Katie Vincent wins 3 gold medals, falls shy of 200m repeat win at sprint canoe worlds

·3 min read
From left to right, Sophia Jensen, Sloan MacKenzie, Katie Vincent, and Julia Osende of Canada react after winning gold in the C4 women's 500 metres on Sunday at the ICF canoe sprint and paracanoe world championships in Dartmouth, N.S. (Darren Calabrese/Canadian Press - image credit)
From left to right, Sophia Jensen, Sloan MacKenzie, Katie Vincent, and Julia Osende of Canada react after winning gold in the C4 women's 500 metres on Sunday at the ICF canoe sprint and paracanoe world championships in Dartmouth, N.S. (Darren Calabrese/Canadian Press - image credit)

Three out of four ain't bad.

After Katie Vincent was unsuccessful in repeating as C1 women's 200-metre champion, she picked up the pace after a slow start with partner Connor Fitzpatrick to win a gold medal in the mixed 500 event on Sunday at the ICF canoe sprint and paracanoe world championships in Dartmouth, N.S.

Then, the 26-year-old won another gold alongside Sloan MacKenzie, Julia Osende and Sophia Jensen in comeback fashion in the C4 500 race. Earlier in the day, Vincent was fifth in the 200 one year after winning her first world sprint title in Copenhagen.

The native of Mississauga, Ont., clocked 50.63 seconds after ranking No. 1 in Thursday's heats in 46.50.

Vincent completed her day with a third gold, covering the C1 5,000 in 27:50.88 to defeat Germany's Annika Loske (27:55.52) and Maria Corbera of Spain (28:02.52).

On Saturday, Vincent and MacKenzie of Cheema Aquatic Club in Waverley, N.S., placed sixth in the C2 women 500 in 2:07.40, more than six seconds behind (2:01.26) the winning Chinese duo of Sun Mengya and Xu Shixiao.

In May, Vincent opened her World Cup season tying for a silver medal in the women's C1 200-metre A final in Racice, Czech Republic and followed with silver in Poznan, Poland.

'Crazy fight to the end'

Meanwhile, the 20-year-old Jensen reached the finish line in two minutes 23.21 seconds in the women's C1 500, trailing only Ukrainian winner Liudmyla Luzan (2:22.34) by 87-100ths of a second. Jensen qualified for Sunday's final by winning her heat in 2:12.82 on Thursday.

WATCH | Jensen misses gold medal by less than 1 second:

She paddles a distinctive green boat, with red, green and yellow leaves on its side, which Jensen said evokes the forest alongside the Gatineau River where the Cascades Club is located.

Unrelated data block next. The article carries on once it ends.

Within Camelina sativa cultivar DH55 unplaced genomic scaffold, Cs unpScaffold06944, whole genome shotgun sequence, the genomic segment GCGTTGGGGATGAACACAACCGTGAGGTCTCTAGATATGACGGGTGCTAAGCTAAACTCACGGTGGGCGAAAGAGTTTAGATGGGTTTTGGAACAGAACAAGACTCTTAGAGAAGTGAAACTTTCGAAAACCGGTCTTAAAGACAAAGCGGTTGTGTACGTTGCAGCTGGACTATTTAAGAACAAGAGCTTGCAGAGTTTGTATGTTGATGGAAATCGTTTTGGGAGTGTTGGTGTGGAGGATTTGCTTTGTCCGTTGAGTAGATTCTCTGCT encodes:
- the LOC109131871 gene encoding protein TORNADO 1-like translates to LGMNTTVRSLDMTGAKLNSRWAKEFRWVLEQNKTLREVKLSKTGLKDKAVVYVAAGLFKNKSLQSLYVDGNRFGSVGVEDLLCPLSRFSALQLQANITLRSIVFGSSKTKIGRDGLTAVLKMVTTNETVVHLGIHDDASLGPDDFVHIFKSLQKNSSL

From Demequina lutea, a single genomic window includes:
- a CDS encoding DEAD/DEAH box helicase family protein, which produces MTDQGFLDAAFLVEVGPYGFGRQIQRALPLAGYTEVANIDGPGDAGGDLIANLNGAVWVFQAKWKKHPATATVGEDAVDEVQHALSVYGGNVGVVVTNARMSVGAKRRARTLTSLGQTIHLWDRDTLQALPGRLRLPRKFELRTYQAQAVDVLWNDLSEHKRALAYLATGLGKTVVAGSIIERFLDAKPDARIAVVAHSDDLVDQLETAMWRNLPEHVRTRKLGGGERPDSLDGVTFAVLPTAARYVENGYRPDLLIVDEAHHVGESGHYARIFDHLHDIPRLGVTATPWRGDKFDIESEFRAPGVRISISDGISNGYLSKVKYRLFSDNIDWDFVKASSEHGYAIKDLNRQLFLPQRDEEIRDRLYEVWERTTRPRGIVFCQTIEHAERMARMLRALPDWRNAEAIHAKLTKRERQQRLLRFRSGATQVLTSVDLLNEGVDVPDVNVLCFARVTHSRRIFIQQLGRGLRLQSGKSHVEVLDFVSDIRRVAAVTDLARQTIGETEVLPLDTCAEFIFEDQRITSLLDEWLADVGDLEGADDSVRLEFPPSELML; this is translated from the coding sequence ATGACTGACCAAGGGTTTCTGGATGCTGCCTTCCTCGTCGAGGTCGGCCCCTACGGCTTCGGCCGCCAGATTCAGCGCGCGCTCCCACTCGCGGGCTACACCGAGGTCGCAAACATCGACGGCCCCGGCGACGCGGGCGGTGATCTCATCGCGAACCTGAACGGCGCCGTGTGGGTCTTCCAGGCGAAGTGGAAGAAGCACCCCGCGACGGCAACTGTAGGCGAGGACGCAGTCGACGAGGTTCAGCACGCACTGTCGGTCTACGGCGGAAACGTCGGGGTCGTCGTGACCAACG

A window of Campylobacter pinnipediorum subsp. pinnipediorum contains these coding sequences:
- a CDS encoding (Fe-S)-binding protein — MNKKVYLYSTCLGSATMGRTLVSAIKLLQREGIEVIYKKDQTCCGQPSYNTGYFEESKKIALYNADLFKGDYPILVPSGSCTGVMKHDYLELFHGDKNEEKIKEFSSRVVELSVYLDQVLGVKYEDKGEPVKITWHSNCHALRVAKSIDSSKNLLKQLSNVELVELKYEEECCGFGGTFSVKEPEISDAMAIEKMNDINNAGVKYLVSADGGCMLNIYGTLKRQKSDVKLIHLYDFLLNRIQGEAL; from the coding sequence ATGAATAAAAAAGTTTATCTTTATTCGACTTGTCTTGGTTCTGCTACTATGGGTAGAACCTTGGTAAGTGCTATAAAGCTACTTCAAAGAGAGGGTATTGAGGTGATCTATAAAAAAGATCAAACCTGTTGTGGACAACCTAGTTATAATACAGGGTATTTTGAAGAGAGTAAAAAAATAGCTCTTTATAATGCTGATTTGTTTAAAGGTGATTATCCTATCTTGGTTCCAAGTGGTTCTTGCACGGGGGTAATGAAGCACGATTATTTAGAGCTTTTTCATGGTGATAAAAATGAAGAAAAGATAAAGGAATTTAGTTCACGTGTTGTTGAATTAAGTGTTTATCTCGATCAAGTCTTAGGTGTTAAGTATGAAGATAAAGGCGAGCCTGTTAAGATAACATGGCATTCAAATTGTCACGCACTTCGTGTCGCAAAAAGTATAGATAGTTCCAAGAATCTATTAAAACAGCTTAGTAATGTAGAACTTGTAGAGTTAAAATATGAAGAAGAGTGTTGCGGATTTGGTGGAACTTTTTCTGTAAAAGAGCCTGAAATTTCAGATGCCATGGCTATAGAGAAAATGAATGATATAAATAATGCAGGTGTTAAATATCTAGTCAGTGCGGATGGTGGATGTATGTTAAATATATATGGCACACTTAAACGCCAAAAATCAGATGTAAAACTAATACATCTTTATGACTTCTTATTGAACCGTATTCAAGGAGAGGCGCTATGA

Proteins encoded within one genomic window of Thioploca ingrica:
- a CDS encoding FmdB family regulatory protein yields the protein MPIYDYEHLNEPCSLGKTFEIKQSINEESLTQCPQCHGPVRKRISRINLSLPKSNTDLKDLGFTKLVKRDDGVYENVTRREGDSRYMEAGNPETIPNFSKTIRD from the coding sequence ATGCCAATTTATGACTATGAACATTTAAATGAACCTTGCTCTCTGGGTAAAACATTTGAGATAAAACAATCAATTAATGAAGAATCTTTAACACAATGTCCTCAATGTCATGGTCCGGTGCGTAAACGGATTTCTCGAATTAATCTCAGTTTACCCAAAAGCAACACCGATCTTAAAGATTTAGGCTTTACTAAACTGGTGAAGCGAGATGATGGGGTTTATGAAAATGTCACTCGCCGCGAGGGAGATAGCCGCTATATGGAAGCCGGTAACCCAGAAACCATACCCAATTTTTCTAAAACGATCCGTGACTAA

She was exuberant with the result in an event included at the next Olympics, saying the crowd's cheers kept her aware she was vying for a medal and lifted her adrenaline in "a crazy fight to the end."

Double medallist at 2017 junior worlds

"I knew I could be up there, but I didn't know I'd be top two. It feels very good," Jensen said, standing at the wharf of the Mi'kmaq Aquatic Club, waving at local fans.

Jensen, originally from Edmonton and now living in Chelsea, Que., collected silver in C1 500 and C1 200 at junior worlds in 2017.

In another race Sunday, Bret Himmelman of Hammonds Plains, N.S., and Craig Spence of Waverley finished third in a grueling 1,000 canoe final in intense midday heat.

WATCH | Himmelman, Spence realize 'dream' in podium finish:

They reached the finish line in 4:06.13, trailing the victorious Sebastian Brendel and Tim Hecker of Germany by 11.22 seconds (3:54.91). China's Ji Bowen and Liu Hao were second (3:55.34).

An exhausted Spence had to sit on the wharf with ice on his neck after race but said winning a medal on his home lake before friends and family was "a dream come true."

"To get a medal at home, what an amazing feeling," said Spence, still gasping to recover his breath.

Himmelman said to hear the cheers of Canadian fans en route to winning a world championship medal at home is likely a once-in-a-lifetime experience.

Since the Tokyo Olympics last summer, the kayak and canoe teams have been rebuilding, and bringing new athletes into senior level races, said Ian Mortimer, who has been the team's chief technical officer the past year.

"It's quite a young team with a lot of promise for the future," he said, shortly after Jensen won her silver medal.

"The goal for Sophia is the top. She's a top-level athlete," he said. "Everything is a stepping stone towards the ultimate goal at the Paris Olympics (in 2024)."